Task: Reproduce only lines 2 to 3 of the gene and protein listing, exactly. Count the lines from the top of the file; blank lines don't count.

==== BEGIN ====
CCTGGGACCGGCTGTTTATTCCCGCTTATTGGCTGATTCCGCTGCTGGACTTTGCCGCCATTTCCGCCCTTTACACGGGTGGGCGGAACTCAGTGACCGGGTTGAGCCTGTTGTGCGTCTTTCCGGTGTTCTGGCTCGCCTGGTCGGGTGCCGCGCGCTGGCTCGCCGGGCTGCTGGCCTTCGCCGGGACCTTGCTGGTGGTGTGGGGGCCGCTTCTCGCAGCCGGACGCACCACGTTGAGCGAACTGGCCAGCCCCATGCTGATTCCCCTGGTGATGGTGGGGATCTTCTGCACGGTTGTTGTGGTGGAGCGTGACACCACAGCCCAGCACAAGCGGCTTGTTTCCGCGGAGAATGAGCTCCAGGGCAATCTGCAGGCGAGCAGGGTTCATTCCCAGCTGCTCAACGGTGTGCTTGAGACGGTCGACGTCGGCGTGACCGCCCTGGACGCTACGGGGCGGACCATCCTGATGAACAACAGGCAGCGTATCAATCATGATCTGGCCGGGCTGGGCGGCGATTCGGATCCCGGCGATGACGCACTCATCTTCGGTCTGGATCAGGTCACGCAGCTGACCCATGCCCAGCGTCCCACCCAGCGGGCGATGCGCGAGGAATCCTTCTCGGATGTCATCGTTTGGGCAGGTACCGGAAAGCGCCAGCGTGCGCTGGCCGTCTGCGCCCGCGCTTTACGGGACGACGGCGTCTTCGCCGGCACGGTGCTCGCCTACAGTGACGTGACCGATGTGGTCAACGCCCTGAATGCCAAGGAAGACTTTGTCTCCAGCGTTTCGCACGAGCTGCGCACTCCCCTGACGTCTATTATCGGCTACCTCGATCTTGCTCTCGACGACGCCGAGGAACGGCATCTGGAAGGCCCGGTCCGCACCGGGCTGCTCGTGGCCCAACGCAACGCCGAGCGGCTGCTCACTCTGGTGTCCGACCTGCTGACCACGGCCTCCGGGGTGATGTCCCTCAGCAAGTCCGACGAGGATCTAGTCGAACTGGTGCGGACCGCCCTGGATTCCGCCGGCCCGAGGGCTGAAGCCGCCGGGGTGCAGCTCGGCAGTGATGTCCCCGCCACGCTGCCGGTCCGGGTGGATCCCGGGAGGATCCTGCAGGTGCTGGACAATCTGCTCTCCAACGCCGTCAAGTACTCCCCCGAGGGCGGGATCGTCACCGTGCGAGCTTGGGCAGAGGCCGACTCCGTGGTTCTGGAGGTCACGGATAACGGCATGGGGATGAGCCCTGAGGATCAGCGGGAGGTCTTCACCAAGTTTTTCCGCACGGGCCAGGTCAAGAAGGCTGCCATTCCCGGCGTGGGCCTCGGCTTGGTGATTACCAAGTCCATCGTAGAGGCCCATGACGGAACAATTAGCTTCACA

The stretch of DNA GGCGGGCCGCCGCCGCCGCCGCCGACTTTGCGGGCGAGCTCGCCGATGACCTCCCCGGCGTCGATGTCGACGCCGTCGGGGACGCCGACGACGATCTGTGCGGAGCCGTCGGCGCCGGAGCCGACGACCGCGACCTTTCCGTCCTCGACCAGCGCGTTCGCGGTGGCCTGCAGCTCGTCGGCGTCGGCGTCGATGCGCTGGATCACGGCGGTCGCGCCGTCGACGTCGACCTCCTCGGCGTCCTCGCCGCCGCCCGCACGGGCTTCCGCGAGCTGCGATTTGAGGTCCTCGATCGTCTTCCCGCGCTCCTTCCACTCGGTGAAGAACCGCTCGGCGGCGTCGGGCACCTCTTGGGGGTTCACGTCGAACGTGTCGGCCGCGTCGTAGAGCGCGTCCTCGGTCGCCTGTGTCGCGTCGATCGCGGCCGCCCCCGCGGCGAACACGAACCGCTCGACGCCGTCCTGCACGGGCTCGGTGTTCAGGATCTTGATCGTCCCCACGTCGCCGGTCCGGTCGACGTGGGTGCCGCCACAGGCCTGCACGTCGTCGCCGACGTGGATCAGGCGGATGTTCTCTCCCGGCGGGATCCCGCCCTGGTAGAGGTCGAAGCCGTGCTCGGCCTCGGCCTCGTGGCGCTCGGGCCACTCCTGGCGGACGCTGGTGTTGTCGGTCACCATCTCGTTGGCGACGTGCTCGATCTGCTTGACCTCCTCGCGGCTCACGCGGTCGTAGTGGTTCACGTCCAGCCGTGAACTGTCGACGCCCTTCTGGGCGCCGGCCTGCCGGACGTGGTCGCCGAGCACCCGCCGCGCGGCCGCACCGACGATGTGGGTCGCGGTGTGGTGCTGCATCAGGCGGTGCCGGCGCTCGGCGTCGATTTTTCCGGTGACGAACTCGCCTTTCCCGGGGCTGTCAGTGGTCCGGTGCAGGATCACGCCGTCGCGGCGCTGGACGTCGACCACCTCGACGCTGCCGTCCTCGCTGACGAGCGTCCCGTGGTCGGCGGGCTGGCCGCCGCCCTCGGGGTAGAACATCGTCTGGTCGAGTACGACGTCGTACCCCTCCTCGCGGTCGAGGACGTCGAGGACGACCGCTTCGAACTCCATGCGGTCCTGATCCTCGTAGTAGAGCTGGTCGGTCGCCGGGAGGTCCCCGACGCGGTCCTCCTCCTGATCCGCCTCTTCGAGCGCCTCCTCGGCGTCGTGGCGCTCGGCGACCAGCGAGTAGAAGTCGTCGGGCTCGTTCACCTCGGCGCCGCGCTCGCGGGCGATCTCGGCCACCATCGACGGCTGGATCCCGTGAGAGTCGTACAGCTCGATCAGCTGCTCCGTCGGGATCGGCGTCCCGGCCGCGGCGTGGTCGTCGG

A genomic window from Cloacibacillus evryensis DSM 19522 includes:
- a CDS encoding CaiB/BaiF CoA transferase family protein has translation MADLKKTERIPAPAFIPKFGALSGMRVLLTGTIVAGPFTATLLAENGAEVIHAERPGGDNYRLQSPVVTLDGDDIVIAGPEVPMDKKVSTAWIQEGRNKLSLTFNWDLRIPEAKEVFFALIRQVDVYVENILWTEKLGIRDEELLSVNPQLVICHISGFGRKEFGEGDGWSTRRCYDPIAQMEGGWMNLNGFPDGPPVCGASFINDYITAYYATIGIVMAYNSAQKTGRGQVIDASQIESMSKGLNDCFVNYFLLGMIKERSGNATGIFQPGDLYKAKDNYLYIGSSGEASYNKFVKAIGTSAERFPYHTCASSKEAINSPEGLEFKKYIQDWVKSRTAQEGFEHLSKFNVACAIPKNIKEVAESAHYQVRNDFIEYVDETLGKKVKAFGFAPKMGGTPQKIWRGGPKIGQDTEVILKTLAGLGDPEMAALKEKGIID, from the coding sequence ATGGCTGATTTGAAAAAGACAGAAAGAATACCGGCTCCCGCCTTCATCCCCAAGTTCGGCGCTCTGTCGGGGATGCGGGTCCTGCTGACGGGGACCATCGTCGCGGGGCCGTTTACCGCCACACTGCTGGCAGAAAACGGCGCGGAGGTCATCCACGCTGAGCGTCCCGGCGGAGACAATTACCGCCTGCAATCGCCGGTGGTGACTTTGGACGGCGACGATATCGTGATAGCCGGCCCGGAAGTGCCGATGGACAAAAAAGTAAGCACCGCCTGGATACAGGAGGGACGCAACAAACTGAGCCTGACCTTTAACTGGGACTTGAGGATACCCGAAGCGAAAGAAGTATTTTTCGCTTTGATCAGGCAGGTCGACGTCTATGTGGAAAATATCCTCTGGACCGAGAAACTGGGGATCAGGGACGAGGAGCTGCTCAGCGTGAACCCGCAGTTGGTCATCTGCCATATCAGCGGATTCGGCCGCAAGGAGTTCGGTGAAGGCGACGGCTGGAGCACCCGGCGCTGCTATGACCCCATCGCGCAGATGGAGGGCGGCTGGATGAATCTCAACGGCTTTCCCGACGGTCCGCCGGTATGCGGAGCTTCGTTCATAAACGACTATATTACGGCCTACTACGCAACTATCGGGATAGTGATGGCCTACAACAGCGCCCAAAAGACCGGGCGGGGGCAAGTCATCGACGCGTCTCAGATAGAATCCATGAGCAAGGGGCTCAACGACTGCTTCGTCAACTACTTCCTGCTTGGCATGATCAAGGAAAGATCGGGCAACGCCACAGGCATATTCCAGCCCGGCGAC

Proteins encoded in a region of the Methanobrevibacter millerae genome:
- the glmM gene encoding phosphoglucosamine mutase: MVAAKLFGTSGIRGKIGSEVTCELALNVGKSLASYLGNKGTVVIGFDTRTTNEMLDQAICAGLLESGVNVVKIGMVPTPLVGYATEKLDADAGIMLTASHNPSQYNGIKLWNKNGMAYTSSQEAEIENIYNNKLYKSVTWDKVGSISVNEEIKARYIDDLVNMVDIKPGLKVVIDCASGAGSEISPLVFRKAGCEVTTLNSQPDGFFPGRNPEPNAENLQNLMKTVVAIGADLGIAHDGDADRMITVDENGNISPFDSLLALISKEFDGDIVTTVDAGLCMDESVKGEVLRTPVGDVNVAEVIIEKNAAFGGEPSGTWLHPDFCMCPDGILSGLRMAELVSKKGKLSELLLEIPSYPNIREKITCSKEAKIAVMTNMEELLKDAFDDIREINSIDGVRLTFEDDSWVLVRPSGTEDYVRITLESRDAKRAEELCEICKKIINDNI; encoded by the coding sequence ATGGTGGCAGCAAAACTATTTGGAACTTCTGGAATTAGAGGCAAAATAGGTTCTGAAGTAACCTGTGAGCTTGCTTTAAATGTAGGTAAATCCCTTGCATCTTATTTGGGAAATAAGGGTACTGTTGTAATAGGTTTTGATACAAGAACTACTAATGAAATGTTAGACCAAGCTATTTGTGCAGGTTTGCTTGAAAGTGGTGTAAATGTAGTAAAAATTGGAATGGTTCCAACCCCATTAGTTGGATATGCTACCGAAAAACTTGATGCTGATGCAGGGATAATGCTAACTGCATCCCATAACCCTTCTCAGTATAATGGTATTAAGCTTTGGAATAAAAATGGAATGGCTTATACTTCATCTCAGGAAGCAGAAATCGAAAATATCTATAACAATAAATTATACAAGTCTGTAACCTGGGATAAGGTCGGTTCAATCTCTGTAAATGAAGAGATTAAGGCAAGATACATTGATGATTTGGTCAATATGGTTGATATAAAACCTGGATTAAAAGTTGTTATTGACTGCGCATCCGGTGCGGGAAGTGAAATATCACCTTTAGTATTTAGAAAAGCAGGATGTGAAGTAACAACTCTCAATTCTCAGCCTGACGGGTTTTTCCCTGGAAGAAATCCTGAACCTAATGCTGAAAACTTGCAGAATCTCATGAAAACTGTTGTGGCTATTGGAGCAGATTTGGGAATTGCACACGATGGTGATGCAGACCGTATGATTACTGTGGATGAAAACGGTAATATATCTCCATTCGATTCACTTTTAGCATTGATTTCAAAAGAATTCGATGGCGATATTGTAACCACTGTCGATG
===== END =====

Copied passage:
The stretch of DNA GGCGGGCCGCCGCCGCCGCCGCCGACTTTGCGGGCGAGCTCGCCGATGACCTCCCCGGCGTCGATGTCGACGCCGTCGGGGACGCCGACGACGATCTGTGCGGAGCCGTCGGCGCCGGAGCCGACGACCGCGACCTTTCCGTCCTCGACCAGCGCGTTCGCGGTGGCCTGCAGCTCGTCGGCGTCGGCGTCGATGCGCTGGATCACGGCGGTCGCGCCGTCGACGTCGACCTCCTCGGCGTCCTCGCCGCCGCCCGCACGGGCTTCCGCGAGCTGCGATTTGAGGTCCTCGATCGTCTTCCCGCGCTCCTTCCACTCGGTGAAGAACCGCTCGGCGGCGTCGGGCACCTCTTGGGGGTTCACGTCGAACGTGTCGGCCGCGTCGTAGAGCGCGTCCTCGGTCGCCTGTGTCGCGTCGATCGCGGCCGCCCCCGCGGCGAACACGAACCGCTCGACGCCGTCCTGCACGGGCTCGGTGTTCAGGATCTTGATCGTCCCCACGTCGCCGGTCCGGTCGACGTGGGTGCCGCCACAGGCCTGCACGTCGTCGCCGACGTGGATCAGGCGGATGTTCTCTCCCGGCGGGATCCCGCCCTGGTAGAGGTCGAAGCCGTGCTCGGCCTCGGCCTCGTGGCGCTCGGGCCACTCCTGGCGGACGCTGGTGTTGTCGGTCACCATCTCGTTGGCGACGTGCTCGATCTGCTTGACCTCCTCGCGGCTCACGCGGTCGTAGTGGTTCACGTCCAGCCGTGAACTGTCGACGCCCTTCTGGGCGCCGGCCTGCCGGACGTGGTCGCCGAGCACCCGCCGCGCGGCCGCACCGACGATGTGGGTCGCGGTGTGGTGCTGCATCAGGCGGTGCCGGCGCTCGGCGTCGATTTTTCCGGTGACGAACTCGCCTTTCCCGGGGCTGTCAGTGGTCCGGTGCAGGATCACGCCGTCGCGGCGCTGGACGTCGACCACCTCGACGCTGCCGTCCTCGCTGACGAGCGTCCCGTGGTCGGCGGGCTGGCCGCCGCCCTCGGGGTAGAACATCGTCTGGTCGAGTACGACGTCGTACCCCTCCTCGCGGTCGAGGACGTCGAGGACGACCGCTTCGAACTCCATGCGGTCCTGATCCTCGTAGTAGAGCTGGTCGGTCGCCGGGAGGTCCCCGACGCGGTCCTCCTCCTGATCCGCCTCTTCGAGCGCCTCCTCGGCGTCGTGGCGCTCGGCGACCAGCGAGTAGAAGTCGTCGGGCTCGTTCACCTCGGCGCCGCGCTCGCGGGCGATCTCGGCCACCATCGACGGCTGGATCCCGTGAGAGTCGTACAGCTCGATCAGCTGCTCCGTCGGGATCGGCGTCCCGGCCGCGGCGTGGTCGTCGG

A genomic window from Cloacibacillus evryensis DSM 19522 includes: